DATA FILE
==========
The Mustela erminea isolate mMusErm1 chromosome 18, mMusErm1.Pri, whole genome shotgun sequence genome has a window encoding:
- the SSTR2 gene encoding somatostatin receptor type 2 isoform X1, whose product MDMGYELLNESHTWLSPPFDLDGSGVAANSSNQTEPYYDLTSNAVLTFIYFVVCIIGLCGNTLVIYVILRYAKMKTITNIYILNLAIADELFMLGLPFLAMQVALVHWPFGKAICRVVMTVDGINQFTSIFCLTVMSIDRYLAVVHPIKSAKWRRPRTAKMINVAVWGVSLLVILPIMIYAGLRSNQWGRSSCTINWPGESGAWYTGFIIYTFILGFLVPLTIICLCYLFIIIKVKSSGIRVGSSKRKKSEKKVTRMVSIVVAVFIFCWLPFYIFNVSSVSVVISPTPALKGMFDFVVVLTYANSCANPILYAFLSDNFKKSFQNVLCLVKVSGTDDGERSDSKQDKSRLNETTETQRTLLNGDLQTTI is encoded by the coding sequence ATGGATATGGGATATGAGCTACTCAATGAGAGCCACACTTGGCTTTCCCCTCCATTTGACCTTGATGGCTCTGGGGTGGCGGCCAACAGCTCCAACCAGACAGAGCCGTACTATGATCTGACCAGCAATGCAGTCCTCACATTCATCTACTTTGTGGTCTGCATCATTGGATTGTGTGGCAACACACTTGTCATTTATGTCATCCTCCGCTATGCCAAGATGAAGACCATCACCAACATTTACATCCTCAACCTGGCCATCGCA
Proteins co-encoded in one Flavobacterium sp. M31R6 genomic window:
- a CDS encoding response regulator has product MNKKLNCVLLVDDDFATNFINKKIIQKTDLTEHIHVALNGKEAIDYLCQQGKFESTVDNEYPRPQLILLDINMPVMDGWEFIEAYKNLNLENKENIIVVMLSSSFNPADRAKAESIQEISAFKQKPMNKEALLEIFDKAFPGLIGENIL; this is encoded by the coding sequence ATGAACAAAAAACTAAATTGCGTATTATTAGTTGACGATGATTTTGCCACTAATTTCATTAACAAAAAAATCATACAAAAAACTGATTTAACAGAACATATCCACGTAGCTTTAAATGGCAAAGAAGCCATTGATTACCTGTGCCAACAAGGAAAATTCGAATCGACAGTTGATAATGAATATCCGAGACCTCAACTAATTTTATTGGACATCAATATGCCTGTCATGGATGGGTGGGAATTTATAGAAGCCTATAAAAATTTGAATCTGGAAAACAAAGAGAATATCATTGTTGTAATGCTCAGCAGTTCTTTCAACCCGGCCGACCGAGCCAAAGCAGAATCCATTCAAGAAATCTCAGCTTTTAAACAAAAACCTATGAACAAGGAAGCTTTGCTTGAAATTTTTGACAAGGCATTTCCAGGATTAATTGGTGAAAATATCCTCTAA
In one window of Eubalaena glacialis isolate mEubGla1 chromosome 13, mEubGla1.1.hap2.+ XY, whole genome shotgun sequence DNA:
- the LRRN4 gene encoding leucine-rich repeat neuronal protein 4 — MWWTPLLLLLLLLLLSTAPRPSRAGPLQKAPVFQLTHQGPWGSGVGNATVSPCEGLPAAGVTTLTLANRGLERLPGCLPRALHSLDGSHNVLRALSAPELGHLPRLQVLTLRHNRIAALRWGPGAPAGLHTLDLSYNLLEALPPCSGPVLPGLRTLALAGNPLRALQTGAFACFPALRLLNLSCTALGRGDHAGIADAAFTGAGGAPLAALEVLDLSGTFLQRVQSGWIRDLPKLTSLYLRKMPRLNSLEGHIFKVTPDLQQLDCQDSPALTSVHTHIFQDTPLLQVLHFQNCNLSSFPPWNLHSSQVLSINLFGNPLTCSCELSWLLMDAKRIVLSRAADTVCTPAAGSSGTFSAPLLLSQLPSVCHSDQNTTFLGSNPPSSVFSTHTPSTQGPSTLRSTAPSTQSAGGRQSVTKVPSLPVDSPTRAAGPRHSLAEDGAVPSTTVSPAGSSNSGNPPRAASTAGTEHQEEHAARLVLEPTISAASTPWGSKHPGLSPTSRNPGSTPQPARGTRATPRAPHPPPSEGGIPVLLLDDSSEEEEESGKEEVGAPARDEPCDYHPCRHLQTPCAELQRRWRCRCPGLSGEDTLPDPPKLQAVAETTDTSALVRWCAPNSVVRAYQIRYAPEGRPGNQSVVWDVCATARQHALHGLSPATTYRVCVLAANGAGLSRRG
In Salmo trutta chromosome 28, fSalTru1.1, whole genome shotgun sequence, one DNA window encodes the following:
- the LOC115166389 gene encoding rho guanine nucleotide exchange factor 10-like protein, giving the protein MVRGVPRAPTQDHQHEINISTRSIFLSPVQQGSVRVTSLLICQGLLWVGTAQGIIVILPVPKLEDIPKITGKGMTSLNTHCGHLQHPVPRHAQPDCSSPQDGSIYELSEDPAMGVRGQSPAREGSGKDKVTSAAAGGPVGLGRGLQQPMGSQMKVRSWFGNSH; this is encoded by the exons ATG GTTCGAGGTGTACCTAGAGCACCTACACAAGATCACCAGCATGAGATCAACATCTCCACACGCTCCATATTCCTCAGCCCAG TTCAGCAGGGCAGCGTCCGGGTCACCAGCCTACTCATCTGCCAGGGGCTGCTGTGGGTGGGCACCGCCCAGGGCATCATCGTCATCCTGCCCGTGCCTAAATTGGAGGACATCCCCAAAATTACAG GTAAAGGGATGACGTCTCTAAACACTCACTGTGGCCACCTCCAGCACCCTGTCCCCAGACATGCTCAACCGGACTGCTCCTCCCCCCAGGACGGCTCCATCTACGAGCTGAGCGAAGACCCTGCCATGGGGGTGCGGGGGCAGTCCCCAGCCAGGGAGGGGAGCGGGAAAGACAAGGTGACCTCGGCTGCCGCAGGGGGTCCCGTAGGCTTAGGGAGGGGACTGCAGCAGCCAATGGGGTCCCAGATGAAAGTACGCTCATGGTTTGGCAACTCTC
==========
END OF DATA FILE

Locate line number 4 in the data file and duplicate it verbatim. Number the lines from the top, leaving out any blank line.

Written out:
- a CDS encoding response regulator has product MNKKLNCVLLVDDDFATNFINKKIIQKTDLTEHIHVALNGKEAIDYLCQQGKFESTVDNEYPRPQLILLDINMPVMDGWEFIEAYKNLNLENKENIIVVMLSSSFNPADRAKAESIQEISAFKQKPMNKEALLEIFDKAFPGLIGENIL; this is encoded by the coding sequence ATGAACAAAAAACTAAATTGCGTATTATTAGTTGACGATGATTTTGCCACTAATTTCATTAACAAAAAAATCATACAAAAAACTGATTTAACAGAACATATCCACGTAGCTTTAAATGGCAAAGAAGCCATTGATTACCTGTGCCAACAAGGAAAATTCGAATCGACAGTTGATAATGAATATCCGAGACCTCAACTAATTTTATTGGACATCAATATGCCTGTCATGGATGGGTGGGAATTTATAGAAGCCTATAAAAATTTGAATCTGGAAAACAAAGAGAATATCATTGTTGTAATGCTCAGCAGTTCTTTCAACCCGGCCGACCGAGCCAAAGCAGAATCCATTCAAGAAATCTCAGCTTTTAAACAAAAACCTATGAACAAGGAAGCTTTGCTTGAAATTTTTGACAAGGCATTTCCAGGATTAATTGGTGAAAATATCCTCTAA